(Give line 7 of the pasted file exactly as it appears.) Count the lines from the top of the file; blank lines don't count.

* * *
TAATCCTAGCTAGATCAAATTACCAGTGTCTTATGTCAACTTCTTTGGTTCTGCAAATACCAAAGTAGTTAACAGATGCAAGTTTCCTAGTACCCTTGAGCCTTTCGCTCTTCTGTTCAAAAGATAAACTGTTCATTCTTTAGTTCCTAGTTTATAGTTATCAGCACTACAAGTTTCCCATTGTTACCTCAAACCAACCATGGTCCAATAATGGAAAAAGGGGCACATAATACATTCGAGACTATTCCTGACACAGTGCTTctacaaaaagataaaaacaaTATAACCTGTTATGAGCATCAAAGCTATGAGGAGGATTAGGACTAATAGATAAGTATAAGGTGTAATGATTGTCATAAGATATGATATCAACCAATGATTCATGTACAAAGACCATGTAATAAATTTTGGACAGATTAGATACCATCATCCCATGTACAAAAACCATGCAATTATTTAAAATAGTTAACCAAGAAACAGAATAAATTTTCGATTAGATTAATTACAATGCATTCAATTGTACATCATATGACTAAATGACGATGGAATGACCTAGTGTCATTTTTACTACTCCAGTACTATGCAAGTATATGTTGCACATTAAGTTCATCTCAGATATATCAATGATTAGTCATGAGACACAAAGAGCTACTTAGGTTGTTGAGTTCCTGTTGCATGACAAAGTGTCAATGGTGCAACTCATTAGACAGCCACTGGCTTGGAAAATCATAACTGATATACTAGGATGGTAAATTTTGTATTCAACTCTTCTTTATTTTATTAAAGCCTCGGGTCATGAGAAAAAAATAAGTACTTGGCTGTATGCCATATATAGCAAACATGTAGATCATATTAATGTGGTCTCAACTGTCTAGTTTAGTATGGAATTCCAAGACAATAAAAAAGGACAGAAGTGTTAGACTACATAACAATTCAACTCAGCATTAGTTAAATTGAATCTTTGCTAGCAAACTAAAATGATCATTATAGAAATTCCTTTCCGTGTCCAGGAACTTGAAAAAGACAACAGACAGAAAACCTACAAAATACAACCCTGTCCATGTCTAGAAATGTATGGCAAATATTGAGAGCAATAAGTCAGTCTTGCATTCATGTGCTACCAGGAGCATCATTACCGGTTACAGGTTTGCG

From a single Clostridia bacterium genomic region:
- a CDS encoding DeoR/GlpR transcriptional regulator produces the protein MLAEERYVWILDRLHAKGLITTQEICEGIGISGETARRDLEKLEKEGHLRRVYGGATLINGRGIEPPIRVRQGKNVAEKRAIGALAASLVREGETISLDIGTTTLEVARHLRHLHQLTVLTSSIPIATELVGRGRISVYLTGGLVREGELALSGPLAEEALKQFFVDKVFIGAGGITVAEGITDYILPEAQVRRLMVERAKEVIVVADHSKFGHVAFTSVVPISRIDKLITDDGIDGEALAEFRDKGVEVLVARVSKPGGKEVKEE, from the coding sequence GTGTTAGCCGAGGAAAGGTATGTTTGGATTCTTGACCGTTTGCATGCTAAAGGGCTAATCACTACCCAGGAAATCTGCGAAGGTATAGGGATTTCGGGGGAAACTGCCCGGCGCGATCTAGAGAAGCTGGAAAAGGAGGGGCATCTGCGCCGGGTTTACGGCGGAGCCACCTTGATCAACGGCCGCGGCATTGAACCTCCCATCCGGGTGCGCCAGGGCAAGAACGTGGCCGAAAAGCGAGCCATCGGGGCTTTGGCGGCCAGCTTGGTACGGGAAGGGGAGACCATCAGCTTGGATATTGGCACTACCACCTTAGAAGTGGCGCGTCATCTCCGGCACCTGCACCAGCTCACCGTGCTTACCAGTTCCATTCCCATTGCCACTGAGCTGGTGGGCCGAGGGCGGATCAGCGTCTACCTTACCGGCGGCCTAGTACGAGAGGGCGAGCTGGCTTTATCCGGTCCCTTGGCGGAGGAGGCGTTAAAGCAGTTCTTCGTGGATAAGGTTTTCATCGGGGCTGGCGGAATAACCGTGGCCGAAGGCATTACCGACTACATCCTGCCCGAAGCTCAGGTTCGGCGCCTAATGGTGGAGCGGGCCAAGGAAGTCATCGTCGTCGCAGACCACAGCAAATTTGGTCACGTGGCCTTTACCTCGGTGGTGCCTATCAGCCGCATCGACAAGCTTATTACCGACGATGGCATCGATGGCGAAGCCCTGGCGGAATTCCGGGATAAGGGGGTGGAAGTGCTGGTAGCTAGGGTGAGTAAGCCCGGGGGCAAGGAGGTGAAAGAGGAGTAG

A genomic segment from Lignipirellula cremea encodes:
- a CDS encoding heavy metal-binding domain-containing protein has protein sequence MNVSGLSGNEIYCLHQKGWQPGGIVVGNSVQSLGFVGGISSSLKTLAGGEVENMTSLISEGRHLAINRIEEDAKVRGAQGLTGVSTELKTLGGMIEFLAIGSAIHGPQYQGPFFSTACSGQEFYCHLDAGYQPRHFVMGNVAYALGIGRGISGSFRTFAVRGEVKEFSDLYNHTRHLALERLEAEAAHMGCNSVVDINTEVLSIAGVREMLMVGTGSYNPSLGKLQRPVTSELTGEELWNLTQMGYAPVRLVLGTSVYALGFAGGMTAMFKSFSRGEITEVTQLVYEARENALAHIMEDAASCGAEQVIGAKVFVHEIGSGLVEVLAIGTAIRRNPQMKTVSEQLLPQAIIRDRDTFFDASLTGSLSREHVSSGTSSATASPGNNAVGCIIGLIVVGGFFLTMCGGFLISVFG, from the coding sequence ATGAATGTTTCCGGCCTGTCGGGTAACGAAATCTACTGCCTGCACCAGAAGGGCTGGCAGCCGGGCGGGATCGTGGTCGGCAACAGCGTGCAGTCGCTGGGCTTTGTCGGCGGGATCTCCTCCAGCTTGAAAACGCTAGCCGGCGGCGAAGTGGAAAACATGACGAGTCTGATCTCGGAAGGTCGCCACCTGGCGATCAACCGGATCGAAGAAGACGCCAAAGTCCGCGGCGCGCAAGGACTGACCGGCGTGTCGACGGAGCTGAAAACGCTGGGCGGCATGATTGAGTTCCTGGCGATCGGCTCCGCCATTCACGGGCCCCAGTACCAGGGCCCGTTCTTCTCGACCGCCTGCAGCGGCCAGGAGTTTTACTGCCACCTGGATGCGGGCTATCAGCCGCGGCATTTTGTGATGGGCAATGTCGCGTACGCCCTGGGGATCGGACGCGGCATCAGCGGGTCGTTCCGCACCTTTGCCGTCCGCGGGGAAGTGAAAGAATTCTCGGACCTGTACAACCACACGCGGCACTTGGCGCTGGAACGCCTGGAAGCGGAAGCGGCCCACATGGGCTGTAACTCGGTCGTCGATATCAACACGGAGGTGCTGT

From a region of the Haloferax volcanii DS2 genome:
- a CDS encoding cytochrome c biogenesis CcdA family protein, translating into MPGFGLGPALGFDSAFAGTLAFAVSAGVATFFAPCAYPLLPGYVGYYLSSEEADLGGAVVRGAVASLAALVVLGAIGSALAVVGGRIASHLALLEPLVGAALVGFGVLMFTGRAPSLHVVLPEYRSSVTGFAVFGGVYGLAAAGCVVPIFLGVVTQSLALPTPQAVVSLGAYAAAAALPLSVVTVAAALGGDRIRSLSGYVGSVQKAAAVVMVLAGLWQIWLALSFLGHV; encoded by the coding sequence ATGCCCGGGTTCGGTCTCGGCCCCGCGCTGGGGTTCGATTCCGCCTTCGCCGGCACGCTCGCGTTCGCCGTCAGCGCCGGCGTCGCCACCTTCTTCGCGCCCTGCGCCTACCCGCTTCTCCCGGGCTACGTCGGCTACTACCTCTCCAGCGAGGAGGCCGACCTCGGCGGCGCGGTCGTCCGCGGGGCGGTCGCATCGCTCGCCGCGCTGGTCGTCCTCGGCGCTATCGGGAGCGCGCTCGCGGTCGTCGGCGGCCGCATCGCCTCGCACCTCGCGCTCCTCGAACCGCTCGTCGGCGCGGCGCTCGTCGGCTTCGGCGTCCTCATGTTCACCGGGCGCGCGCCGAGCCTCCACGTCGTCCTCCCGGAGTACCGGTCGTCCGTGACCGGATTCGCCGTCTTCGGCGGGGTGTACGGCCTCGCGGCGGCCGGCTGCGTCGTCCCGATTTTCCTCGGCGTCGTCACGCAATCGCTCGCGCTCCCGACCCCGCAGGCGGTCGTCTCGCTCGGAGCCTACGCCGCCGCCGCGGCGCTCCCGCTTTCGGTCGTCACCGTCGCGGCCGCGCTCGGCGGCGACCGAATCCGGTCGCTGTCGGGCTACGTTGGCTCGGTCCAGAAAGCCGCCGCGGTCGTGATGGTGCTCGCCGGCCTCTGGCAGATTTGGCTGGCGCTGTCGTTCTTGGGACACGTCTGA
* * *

- a CDS encoding cytochrome c biogenesis CcdA family protein, translating into MPGFGLGPALGFDSAFAGTLAFAVSAGVATFFAPCAYPLLPGYVGYYLSSEEADLGGAVVRGAVASLAALVVLGAIGSALAVVGGRIASHLALLEPLVGAALVGFGVLMFTGRAPSLHVVLPEYRSSVTGFAVFGGVYGLAAAGCVVPIFLGVVTQSLALPTPQAVVSLGAYAAAAALPLSVVTVAAALGGDRIRSLSGYVGSVQKAAAVVMVLAGLWQIWLALSFLGHV; encoded by the coding sequence ATGCCCGGGTTCGGTCTCGGCCCCGCGCTGGGGTTCGATTCCGCCTTCGCCGGCACGCTCGCGTTCGCCGTCAGCGCCGGCGTCGCCACCTTCTTCGCGCCCTGCGCCTACCCGCTTCTCCCGGGCTACGTCGGCTACTACCTCTCCAGCGAGGAGGCCGACCTCGGCGGCGCGGTCGTCCGCGGGGCGGTCGCATCGCTCGCCGCGCTGGTCGTCCTCGGCGCTATCGGGAGCGCGCTCGCGGTCGTCGGCGGCCGCATCGCCTCGCACCTCGCGCTCCTCGAACCGCTCGTCGGCGCGGCGCTCGTCGGCTTCGGCGTCCTCATGTTCACCGGGCGCGCGCCGAGCCTCCACGTCGTCCTCCCGGAGTACCGGTCGTCCGTGACCGGATTCGCCGTCTTCGGCGGGGTGTACGGCCTCGCGGCGGCCGGCTGCGTCGTCCCGATTTTCCTCGGCGTCGTCACGCAATCGCTCGCGCTCCCGACCCCGCAGGCGGTCGTCTCGCTCGGAGCCTACGCCGCCGCCGCGGCGCTCCCGCTTTCGGTCGTCACCGTCGCGGCCGCGCTCGGCGGCGACCGAATCCGGTCGCTGTCGGGCTACGTTGGCTCGGTCCAGAAAGCCGCCGCGGTCGTGATGGTGCTCGCCGGCCTCTGGCAGATTTGGCTGGCGCTGTCGTTCTTGGGACACGTCTGA